A two-year study of nearly 250 youthful Christians living in an Oregon commune revealed that virtually all of them have successfully kicked drugs, alcohol, tobacco, and pre-marital sex in creating a new life for themselves based on a “fundamentalist-style Christian fellowship.”
This is the report of a research team of social psychologists that appeared in last month’s Psychology Today magazine. The trio: Dr. Mary White Harder, 27, Kearney (Nebraska) State College (during the study she was with the University of Nevada); Dr. James T. Richardson, 30, University of Nevada; and Robert B. Simmonds, 27, graduate student at Nevada.
Their intensive study was of a group they identify as Christ Commune. They said they did not disclose the location of the commune out of respect for members’ privacy. It is operated by a four-year-old group that has established thirty-five other Christian communes (total membership; about 800) in localities around the nation, they said. (The main commune of the several they visited is Shiloh House, near Eugene, Oregon. An outgrowth of the youth ministry of Calvary Chapel near Costa Mesa, California, it is headed by elder Jim Higgins.)
“They’re young, tireless, devout, dogmatic, evangelical, and terribly earnest,” says the report. The researchers were critical of certain aspects of alleged sexism (women have no decision-making positions in the leadership structure; girls wear maxi-dresses because it is the female’s responsibility to avoid sexually charged situations) and political non-involvement (“the only way to change society is to change men’s hearts”).
The commune is damaging in that it fails to prepare a person to re-enter society, said Dr. Harder in an interview. But overall, she said, the team was favorably impressed and even drawn to the young people by their love and freedom from tension. The team lived and worked with the youths two summers and was constantly on the receiving end of a low-pressured convincing witness. One of the researchers was almost converted, and two of them wept when it came time to leave last year, said Dr. Harder, but all survived with their unbelief in Christianity intact. She acknowledged that it is probably the Shiloh people’s faith “that makes them attractive to us,” but nevertheless wants no part of it herself. She declined to elaborate. The researchers plan to return this summer.
Courtship practices intrigued team members. Courtship is encouraged, but strictly regulated, they wrote. Outward display is limited to hand-holding. Those wanting to be married must be engaged for at least six months, and for three of these months one of the partners must live in another commune. Afterward, one of the pastors (he has counseled the couple earlier on sex relations and family responsibilities) performs the ceremony.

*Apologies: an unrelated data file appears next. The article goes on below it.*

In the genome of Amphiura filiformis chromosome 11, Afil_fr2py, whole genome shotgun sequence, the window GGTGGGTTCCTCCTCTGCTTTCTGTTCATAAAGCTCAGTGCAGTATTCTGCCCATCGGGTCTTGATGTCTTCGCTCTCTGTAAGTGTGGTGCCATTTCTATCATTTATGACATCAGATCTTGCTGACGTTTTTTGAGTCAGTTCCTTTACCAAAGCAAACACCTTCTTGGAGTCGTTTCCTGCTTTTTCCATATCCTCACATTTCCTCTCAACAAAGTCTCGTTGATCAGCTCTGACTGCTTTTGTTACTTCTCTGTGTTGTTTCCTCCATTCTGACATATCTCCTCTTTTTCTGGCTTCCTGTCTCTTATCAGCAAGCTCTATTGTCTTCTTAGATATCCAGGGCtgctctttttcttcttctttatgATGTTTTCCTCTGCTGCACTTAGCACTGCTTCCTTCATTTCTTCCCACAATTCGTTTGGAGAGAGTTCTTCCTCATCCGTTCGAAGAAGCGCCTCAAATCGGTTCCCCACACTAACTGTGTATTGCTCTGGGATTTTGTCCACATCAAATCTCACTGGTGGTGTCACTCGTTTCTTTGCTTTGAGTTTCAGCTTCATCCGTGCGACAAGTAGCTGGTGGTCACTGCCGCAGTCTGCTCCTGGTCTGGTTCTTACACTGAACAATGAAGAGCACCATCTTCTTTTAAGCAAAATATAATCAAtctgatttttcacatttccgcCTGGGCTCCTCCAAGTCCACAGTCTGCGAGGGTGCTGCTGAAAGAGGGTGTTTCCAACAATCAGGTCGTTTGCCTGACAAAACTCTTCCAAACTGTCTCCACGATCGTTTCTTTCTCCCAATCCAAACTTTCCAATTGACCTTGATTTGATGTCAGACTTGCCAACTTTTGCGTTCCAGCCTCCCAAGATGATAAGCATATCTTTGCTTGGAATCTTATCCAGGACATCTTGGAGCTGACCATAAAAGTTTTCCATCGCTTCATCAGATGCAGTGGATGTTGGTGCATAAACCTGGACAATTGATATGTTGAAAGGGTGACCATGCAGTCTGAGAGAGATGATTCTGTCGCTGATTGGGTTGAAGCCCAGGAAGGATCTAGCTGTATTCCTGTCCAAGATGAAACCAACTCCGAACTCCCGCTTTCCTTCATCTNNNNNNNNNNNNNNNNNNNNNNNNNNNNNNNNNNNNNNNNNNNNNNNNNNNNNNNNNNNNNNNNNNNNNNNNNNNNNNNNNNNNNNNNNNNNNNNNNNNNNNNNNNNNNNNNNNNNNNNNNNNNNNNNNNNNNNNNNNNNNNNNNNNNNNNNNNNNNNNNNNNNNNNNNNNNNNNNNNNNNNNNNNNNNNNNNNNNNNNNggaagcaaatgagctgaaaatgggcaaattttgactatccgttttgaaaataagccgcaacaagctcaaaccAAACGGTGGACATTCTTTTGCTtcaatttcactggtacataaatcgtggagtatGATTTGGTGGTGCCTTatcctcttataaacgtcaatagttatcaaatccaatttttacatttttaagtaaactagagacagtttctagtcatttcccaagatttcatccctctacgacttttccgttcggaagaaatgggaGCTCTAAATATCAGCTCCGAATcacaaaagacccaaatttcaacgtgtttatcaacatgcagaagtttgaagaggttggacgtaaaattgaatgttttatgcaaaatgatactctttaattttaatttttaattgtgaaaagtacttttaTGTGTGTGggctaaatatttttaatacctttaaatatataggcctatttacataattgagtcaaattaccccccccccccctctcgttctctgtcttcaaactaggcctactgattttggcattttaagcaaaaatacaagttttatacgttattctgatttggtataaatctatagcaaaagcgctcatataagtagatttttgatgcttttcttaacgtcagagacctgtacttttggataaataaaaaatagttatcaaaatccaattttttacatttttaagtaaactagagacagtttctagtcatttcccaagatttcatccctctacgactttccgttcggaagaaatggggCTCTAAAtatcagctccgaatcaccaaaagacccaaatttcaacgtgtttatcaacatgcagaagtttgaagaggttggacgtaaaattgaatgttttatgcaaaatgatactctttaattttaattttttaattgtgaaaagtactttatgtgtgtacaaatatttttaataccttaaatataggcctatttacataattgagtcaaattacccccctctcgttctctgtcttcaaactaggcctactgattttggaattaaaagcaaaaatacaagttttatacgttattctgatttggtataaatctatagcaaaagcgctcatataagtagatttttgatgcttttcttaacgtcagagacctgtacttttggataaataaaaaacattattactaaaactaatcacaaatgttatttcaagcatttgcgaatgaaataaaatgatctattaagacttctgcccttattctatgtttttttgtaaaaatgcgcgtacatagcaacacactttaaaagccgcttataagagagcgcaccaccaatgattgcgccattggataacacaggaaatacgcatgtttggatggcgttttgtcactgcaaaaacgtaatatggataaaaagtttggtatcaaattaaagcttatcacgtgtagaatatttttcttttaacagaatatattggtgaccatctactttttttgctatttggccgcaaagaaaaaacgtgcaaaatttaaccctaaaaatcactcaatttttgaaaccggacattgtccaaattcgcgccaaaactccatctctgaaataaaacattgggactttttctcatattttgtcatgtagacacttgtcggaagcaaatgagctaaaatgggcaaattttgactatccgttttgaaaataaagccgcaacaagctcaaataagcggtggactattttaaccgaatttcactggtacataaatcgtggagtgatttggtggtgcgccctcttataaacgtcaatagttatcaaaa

The team found that the young men in the commune have become good farmers. The Shiloh Christians are becoming self-sufficient but meanwhile receive some government commodities and free medical attention. At Shiloh, the day begins at 4:30 a.m. and lasts at least until 11 p.m. To their surprise, the investigators found a drop-out rate of only 10 per cent. Occasionally, courts remand juvenile delinquents to the commune’s custody.
It all leads the researchers to conclude that Shiloh and the Jesus people “will be around for a long time.”
GLENN EVERETT and EDWARD E. PLOWMAN
The Bookrack Evangelism program of the Mennonite Board of Missions continues to pay. More than 20,000 religious paperbacks have been sold at the Washington, D. C., National Airport alone, and in excess of 2,000 have moved from racks in the Pentagon in the last six months.
Explo ’74, a cousin of Campus Crusade for Christ’s Explo ’72 in Dallas, is expected to draw more than 300,000 to Seoul, Korea, in August, 1974. Campus Crusade founder Bill Bright called Korea the “most logical place” for the evangelism training conference because there are more Christian leaders in South Korea than in any other country outside the United States.
Preliminary plans call for attending delegates to fan out across Asia for witnessing periods ranging from one to six months. Other plans are being laid for a team of 100,000 volunteers, tentatively called the Great Commission Peace Corps, to witness in countries around the world.
Attendance projections for Explo ’74 suggest at least 300,000 may attend from Korea and another 20–30,000 from other parts of the world.
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